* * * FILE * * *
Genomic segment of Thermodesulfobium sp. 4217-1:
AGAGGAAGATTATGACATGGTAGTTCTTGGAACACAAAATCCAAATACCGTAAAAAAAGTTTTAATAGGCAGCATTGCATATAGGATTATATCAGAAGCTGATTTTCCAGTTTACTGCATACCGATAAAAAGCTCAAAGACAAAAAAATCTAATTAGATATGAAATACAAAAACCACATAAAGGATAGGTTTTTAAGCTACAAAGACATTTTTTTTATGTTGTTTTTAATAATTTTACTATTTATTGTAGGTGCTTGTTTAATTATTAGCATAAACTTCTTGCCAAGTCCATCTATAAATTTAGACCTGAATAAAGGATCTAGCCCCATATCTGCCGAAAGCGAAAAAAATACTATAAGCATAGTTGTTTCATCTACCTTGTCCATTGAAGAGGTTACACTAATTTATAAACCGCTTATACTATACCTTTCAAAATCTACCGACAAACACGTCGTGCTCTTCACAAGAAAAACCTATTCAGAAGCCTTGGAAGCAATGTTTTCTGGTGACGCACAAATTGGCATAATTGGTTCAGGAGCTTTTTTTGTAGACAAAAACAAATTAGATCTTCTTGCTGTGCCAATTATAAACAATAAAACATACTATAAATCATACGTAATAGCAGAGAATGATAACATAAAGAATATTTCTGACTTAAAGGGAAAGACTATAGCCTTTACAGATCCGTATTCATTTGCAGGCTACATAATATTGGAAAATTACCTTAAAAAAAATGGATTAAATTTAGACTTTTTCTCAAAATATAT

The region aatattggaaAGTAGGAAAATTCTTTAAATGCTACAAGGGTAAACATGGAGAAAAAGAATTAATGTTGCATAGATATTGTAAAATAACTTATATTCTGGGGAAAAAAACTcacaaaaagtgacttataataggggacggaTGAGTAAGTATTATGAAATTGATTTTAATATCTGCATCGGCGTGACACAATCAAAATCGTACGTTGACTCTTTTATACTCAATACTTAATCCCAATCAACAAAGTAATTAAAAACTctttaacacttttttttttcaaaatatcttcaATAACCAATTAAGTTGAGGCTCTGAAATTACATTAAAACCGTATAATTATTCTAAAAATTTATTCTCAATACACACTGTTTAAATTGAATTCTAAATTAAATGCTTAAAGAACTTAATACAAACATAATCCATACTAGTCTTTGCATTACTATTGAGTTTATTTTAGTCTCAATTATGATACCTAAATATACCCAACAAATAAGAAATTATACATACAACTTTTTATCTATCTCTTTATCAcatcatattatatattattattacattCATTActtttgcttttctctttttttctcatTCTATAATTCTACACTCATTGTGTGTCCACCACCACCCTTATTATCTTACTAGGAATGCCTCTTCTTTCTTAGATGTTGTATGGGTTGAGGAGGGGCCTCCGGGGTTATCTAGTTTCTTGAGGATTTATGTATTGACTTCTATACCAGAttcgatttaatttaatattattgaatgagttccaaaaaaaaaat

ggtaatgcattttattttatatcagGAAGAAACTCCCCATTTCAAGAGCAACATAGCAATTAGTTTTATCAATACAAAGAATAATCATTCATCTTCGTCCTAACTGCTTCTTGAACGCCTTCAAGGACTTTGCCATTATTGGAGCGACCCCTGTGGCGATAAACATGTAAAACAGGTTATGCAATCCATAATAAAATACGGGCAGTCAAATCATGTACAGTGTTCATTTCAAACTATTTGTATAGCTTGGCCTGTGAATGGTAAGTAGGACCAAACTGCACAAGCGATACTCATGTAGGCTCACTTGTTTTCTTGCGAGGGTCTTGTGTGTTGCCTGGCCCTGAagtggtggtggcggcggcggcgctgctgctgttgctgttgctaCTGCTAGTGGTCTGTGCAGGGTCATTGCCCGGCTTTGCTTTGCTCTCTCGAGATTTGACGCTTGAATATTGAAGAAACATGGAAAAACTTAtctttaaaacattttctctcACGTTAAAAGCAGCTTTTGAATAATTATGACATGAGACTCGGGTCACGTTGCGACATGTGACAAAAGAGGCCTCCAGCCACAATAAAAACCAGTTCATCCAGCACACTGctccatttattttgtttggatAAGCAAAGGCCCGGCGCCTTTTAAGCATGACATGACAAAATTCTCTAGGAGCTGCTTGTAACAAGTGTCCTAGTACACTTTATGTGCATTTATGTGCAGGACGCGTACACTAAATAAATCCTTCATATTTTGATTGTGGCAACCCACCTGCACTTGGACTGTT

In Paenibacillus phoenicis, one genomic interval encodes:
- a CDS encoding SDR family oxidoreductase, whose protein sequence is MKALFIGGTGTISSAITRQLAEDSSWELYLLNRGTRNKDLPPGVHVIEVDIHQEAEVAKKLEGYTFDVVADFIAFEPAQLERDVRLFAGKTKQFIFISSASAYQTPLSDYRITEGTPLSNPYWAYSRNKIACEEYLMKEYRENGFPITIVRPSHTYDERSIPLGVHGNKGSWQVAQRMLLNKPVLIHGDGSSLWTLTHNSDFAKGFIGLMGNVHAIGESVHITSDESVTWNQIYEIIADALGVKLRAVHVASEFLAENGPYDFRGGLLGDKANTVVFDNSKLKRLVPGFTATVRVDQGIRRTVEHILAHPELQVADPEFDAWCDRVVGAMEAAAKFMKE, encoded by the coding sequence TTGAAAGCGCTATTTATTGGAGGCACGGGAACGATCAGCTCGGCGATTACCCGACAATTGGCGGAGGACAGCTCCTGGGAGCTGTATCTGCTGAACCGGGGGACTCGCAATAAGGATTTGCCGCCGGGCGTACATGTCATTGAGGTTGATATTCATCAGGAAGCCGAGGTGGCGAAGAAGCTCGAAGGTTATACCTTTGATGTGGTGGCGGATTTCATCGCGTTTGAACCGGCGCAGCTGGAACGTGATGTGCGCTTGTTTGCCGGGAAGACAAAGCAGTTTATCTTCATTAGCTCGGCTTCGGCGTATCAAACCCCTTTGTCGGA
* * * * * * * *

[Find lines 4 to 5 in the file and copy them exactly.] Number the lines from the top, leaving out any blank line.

ggtaatgcattttattttatatcagGAAGAAACTCCCCATTTCAAGAGCAACATAGCAATTAGTTTTATCAATACAAAGAATAATCATTCATCTTCGTCCTAACTGCTTCTTGAACGCCTTCAAGGACTTTGCCATTATTGGAGCGACCCCTGTGGCGATAAACATGTAAAACAGGTTATGCAATCCATAATAAAATACGGGCAGTCAAATCATGTACAGTGTTCATTTCAAACTATTTGTATAGCTTGGCCTGTGAATGGTAAGTAGGACCAAACTGCACAAGCGATACTCATGTAGGCTCACTTGTTTTCTTGCGAGGGTCTTGTGTGTTGCCTGGCCCTGAagtggtggtggcggcggcggcgctgctgctgttgctgttgctaCTGCTAGTGGTCTGTGCAGGGTCATTGCCCGGCTTTGCTTTGCTCTCTCGAGATTTGACGCTTGAATATTGAAGAAACATGGAAAAACTTAtctttaaaacattttctctcACGTTAAAAGCAGCTTTTGAATAATTATGACATGAGACTCGGGTCACGTTGCGACATGTGACAAAAGAGGCCTCCAGCCACAATAAAAACCAGTTCATCCAGCACACTGctccatttattttgtttggatAAGCAAAGGCCCGGCGCCTTTTAAGCATGACATGACAAAATTCTCTAGGAGCTGCTTGTAACAAGTGTCCTAGTACACTTTATGTGCATTTATGTGCAGGACGCGTACACTAAATAAATCCTTCATATTTTGATTGTGGCAACCCACCTGCACTTGGACTGTT

In Paenibacillus phoenicis, one genomic interval encodes: